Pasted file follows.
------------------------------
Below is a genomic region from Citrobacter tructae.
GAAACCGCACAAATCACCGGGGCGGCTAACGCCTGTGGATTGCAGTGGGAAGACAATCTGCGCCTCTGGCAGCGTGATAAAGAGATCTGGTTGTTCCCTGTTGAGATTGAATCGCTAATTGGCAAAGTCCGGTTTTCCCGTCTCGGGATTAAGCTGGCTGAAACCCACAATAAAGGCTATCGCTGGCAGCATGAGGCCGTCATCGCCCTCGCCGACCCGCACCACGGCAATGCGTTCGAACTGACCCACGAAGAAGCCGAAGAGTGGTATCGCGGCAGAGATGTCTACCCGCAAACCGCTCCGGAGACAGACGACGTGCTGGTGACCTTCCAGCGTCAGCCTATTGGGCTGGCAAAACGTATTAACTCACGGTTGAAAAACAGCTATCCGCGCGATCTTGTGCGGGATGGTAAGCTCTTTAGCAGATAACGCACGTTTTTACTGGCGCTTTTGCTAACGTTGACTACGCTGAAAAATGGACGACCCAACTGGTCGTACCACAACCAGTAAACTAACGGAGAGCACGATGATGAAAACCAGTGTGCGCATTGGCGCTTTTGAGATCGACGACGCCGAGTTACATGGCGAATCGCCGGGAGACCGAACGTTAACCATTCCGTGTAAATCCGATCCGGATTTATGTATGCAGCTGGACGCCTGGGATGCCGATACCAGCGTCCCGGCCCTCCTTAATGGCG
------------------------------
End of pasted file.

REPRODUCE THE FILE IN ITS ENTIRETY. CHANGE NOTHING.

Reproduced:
Below is a genomic region from Citrobacter tructae.
GAAACCGCACAAATCACCGGGGCGGCTAACGCCTGTGGATTGCAGTGGGAAGACAATCTGCGCCTCTGGCAGCGTGATAAAGAGATCTGGTTGTTCCCTGTTGAGATTGAATCGCTAATTGGCAAAGTCCGGTTTTCCCGTCTCGGGATTAAGCTGGCTGAAACCCACAATAAAGGCTATCGCTGGCAGCATGAGGCCGTCATCGCCCTCGCCGACCCGCACCACGGCAATGCGTTCGAACTGACCCACGAAGAAGCCGAAGAGTGGTATCGCGGCAGAGATGTCTACCCGCAAACCGCTCCGGAGACAGACGACGTGCTGGTGACCTTCCAGCGTCAGCCTATTGGGCTGGCAAAACGTATTAACTCACGGTTGAAAAACAGCTATCCGCGCGATCTTGTGCGGGATGGTAAGCTCTTTAGCAGATAACGCACGTTTTTACTGGCGCTTTTGCTAACGTTGACTACGCTGAAAAATGGACGACCCAACTGGTCGTACCACAACCAGTAAACTAACGGAGAGCACGATGATGAAAACCAGTGTGCGCATTGGCGCTTTTGAGATCGACGACGCCGAGTTACATGGCGAATCGCCGGGAGACCGAACGTTAACCATTCCGTGTAAATCCGATCCGGATTTATGTATGCAGCTGGACGCCTGGGATGCCGATACCAGCGTCCCGGCCCTCCTTAATGGCG